Twelve days before Ohio State’s season-opener against Navy, a spell of uncertainty lingered over Columbus after learning it would be without Braxton Miller, its star quarterback and preseason Heisman Trophy candidate, for the rest of the season
In a campaign with championship aspirations, the Buckeyes found themselves scrambling to keep such hopes afloat before they’d even played a down of football.
A chief priority was to replace Miller, a three-year starter and two-time Big Ten Player of the Year, who tore the labrum in his throwing shoulder.
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As such, head coach Urban Meyer and Ohio State turned toward J.T. Barrett, a relatively unheralded redshirt freshman from Wichita Falls, Texas, to guide an inexperienced squad through a major transition. And with unproven commodities at just about every position except the defensive line, questions remained over whether Ohio State could compete at the highest of levels without Miller, who had always sort of been a safety net for the Buckeyes in years past.
Player of the Game: J.T. Barrett
Considering the gravity of the moment, Barrett is an obvious answer. In his first-career start, he passed 226 yards and two touchdowns on 12-of-15 passes. He also ran for 59 yards on nine attempts. Which, relatively speaking, aren't numbers to sneeze at for a 19-year-old given 12 days to prepare to take over as a starting quarterback for one of college football's preeminent programs.
Concerning Barrett, though, the "what he did" is as important as the "how he did it."
Barrett was calm, cool and collected for a kid who had just inherited such a monumental task. Though he struggled in the first half, his steady hand kept Ohio State at ease against the Midshipmen, which flustered the Buckeyes in the first half.
After the game, he met with reporters for the first time as the starting quarterback and handled each question like a professional who'd been doing interviews for a long time. There was something decidedly interesting about Barret, whether it was his Texas accent or the way he phrased certain things. Barrett also helped man Ohio State through a shaky three quarterbacks before the Buckeyes pulled away from the Midshipmen.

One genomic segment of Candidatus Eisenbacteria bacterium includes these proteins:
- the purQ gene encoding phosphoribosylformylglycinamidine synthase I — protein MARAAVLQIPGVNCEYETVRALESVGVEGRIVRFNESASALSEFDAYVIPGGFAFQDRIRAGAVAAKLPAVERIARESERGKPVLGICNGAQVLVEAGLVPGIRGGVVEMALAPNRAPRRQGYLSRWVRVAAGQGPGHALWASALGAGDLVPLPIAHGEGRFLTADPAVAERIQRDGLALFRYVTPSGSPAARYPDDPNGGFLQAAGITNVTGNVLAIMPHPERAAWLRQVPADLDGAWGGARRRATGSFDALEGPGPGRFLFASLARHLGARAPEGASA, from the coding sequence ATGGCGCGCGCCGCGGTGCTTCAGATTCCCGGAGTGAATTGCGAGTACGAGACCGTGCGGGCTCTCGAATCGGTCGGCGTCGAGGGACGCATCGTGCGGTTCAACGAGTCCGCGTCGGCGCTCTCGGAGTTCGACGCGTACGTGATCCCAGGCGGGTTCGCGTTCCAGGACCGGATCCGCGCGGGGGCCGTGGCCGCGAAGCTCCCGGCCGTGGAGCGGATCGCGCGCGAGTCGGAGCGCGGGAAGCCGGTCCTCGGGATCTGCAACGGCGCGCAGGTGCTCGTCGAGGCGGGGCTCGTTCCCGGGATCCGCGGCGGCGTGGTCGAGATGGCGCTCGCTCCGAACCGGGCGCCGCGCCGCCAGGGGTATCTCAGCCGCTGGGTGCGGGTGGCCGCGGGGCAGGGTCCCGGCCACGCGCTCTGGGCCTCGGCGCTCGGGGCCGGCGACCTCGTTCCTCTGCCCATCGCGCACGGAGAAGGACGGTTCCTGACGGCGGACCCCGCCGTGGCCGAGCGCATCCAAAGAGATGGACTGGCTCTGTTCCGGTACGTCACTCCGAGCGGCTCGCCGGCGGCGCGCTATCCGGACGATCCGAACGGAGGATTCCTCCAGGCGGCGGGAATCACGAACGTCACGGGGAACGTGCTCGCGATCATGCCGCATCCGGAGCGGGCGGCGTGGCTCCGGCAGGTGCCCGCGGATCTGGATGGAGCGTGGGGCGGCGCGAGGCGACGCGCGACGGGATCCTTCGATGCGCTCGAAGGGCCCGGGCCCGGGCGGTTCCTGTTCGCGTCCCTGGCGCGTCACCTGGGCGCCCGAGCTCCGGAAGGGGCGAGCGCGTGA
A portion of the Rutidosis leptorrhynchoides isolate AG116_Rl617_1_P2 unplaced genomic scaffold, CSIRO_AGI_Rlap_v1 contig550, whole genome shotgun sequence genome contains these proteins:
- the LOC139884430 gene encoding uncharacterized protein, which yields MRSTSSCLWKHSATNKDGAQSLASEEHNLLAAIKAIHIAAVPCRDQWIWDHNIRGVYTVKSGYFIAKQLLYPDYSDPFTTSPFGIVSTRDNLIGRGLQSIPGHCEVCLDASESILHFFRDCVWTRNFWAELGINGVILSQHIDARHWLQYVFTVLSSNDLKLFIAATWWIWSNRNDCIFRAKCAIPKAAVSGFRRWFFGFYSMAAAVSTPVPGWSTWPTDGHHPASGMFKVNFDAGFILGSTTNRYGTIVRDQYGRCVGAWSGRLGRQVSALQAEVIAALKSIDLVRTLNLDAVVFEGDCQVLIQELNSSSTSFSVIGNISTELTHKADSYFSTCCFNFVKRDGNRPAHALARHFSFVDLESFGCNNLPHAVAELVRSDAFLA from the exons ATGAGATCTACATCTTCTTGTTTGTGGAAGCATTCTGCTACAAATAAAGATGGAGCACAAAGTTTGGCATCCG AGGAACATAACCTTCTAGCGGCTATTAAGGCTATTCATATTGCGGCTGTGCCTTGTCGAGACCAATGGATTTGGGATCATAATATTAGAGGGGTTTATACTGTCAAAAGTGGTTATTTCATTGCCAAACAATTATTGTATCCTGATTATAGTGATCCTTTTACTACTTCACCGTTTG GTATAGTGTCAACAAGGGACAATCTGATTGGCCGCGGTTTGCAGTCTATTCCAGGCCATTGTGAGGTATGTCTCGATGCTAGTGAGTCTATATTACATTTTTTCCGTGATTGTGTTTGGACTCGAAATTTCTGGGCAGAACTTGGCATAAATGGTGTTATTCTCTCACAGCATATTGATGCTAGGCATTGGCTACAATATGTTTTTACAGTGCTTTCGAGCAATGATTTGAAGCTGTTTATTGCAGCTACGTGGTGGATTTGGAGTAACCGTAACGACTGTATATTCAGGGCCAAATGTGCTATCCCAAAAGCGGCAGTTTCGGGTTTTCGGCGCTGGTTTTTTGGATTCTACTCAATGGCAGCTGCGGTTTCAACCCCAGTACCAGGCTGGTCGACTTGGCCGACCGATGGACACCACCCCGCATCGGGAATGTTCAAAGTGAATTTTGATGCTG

Critical Play of the Game: Darron Lee’s fumble return for a touchdown
Before Lee scooped and scored on the first series of the second half, Navy had managed to push around Ohio State despite its athletic superiority.
All week leading up to the contest, the Buckeyes talked of how they needed to be tough and disciplined to beat the Midshipmen. Yet in the first half, they looked sloppy and confused. Trailing, 7-6, at intermission, a spark of life was needed and Ohio State's once-maligned defense provided the flames.
As Navy quarterback Keenan Reynolds sprinted to his left and attempted to pitch the ball on an option (a play that had worked time and again earlier in the day), Joey Bosa slammed into him like a freight train and jarred the ball loose. Lee swooped in, snatched the ball and sprinted 61 yards down the sideline into the end zone to put Ohio State up, 13-7, in the third quarter.
"The turning point, I think, was the Darron Lee fumble return," Meyer said after the game. "The fact that our defense kept everything in check ... we were just playing good defense and giving us the change to go take the lead."
At the time, Lee, who finished the afternoon with seven tackles, two tackles-for-loss and a fumble recovery for a touchdown, was a kid trying to make a name for himself. Now, we know him as one of Ohio State's top linebackers and a budding star.
And plays like that? More of them came as the season rolled on.
What it Meant
At the time, a trip to Baltimore against a scrappy and tricky Navy team that's notoriously given opponents problems in the past was a success in and of itself. While the Buckeyes won, 34-17, after pulling away in the second half, they were far from impressive in doing so.
Navy Game Coverage
For example: Ohio State's run game, which was so powerful in 2013, struggled thanks to an offensive line that couldn't push Navy's smaller defensive line backward. The wide receivers weren't anything special. The defense, at times, looked confused by Navy's triple option (but then again, who isn't).
But the triumph was a collective exhale for a team faced with life without Miller.
Barrett had passed his first test.
“You’re coming in after Braxton, people expect you to do some crazy stuff. I told myself, I’m not Braxton. I’m J.T. So I just go out there and play my game and it definitely helped me," he said.
In the locker room after the game, players celebrated with pounding music that was so loud you could hear through the walls during Meyer's postgame press conference. There was a certain sense of relief to be had at M&T Bank Stadium. It didn't last long.
“It seems like we’ve been working on this thing forever,” Meyer said of game-planning for Navy and the turmoil that edged such preparations. But now, he said, the page turned to a night game against Virginia Tech at home.
"Obviously with the team we’re playing next, we have a lot of work to do. But we’ll take this win.”